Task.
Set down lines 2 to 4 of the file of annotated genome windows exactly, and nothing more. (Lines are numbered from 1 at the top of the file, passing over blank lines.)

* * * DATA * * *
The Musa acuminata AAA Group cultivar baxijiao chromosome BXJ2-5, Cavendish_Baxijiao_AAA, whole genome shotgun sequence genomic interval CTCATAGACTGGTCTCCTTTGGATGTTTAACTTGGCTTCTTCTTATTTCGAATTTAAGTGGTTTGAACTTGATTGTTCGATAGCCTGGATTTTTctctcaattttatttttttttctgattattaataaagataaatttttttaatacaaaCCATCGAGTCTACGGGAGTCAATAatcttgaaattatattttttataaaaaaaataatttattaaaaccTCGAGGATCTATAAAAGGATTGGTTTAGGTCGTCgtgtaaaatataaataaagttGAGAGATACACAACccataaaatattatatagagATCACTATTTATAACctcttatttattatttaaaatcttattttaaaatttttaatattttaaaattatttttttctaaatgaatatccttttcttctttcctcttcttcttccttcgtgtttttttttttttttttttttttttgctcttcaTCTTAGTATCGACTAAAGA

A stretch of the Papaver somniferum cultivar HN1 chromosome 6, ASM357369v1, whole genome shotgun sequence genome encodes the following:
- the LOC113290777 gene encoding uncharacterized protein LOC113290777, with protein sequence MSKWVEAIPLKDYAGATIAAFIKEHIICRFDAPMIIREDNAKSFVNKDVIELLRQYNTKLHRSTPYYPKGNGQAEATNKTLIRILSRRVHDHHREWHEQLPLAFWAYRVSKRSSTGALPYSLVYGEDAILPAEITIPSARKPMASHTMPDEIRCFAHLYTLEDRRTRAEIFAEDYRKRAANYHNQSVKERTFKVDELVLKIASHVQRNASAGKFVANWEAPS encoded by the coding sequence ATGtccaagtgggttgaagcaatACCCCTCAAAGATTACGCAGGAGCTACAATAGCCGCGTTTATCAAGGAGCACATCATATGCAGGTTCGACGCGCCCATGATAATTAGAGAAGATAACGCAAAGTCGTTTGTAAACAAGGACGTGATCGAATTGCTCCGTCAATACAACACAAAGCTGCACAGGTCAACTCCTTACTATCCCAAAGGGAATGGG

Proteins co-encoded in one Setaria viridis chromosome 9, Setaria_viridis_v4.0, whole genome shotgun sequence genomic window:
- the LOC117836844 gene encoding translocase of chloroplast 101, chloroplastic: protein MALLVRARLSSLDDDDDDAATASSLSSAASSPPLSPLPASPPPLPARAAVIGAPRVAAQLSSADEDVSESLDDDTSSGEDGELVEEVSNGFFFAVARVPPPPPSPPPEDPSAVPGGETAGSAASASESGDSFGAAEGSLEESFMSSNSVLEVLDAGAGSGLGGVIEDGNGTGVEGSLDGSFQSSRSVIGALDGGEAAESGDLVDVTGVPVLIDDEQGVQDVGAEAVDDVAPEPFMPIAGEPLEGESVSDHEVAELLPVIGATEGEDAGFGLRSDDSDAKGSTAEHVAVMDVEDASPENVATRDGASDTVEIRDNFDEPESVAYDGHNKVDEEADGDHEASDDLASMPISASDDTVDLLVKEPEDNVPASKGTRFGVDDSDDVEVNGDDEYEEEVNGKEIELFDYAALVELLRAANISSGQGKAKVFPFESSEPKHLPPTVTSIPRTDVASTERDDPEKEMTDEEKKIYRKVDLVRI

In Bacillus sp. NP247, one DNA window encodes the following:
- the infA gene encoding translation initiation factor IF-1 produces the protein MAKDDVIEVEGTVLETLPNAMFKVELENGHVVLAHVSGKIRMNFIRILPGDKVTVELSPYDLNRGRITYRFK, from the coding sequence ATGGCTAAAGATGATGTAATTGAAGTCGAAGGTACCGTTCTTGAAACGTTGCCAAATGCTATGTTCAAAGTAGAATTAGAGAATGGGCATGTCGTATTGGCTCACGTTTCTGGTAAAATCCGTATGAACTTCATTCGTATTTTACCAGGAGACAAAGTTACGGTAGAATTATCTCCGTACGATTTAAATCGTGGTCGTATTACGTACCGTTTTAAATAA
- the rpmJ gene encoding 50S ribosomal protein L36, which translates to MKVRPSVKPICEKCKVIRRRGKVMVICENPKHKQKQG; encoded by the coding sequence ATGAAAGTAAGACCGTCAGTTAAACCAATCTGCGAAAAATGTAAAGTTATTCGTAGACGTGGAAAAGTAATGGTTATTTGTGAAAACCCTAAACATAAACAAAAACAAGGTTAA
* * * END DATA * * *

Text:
A stretch of the Papaver somniferum cultivar HN1 chromosome 6, ASM357369v1, whole genome shotgun sequence genome encodes the following:
- the LOC113290777 gene encoding uncharacterized protein LOC113290777, with protein sequence MSKWVEAIPLKDYAGATIAAFIKEHIICRFDAPMIIREDNAKSFVNKDVIELLRQYNTKLHRSTPYYPKGNGQAEATNKTLIRILSRRVHDHHREWHEQLPLAFWAYRVSKRSSTGALPYSLVYGEDAILPAEITIPSARKPMASHTMPDEIRCFAHLYTLEDRRTRAEIFAEDYRKRAANYHNQSVKERTFKVDELVLKIASHVQRNASAGKFVANWEAPS encoded by the coding sequence ATGtccaagtgggttgaagcaatACCCCTCAAAGATTACGCAGGAGCTACAATAGCCGCGTTTATCAAGGAGCACATCATATGCAGGTTCGACGCGCCCATGATAATTAGAGAAGATAACGCAAAGTCGTTTGTAAACAAGGACGTGATCGAATTGCTCCGTCAATACAACACAAAGCTGCACAGGTCAACTCCTTACTATCCCAAAGGGAATGGG

Proteins co-encoded in one Setaria viridis chromosome 9, Setaria_viridis_v4.0, whole genome shotgun sequence genomic window: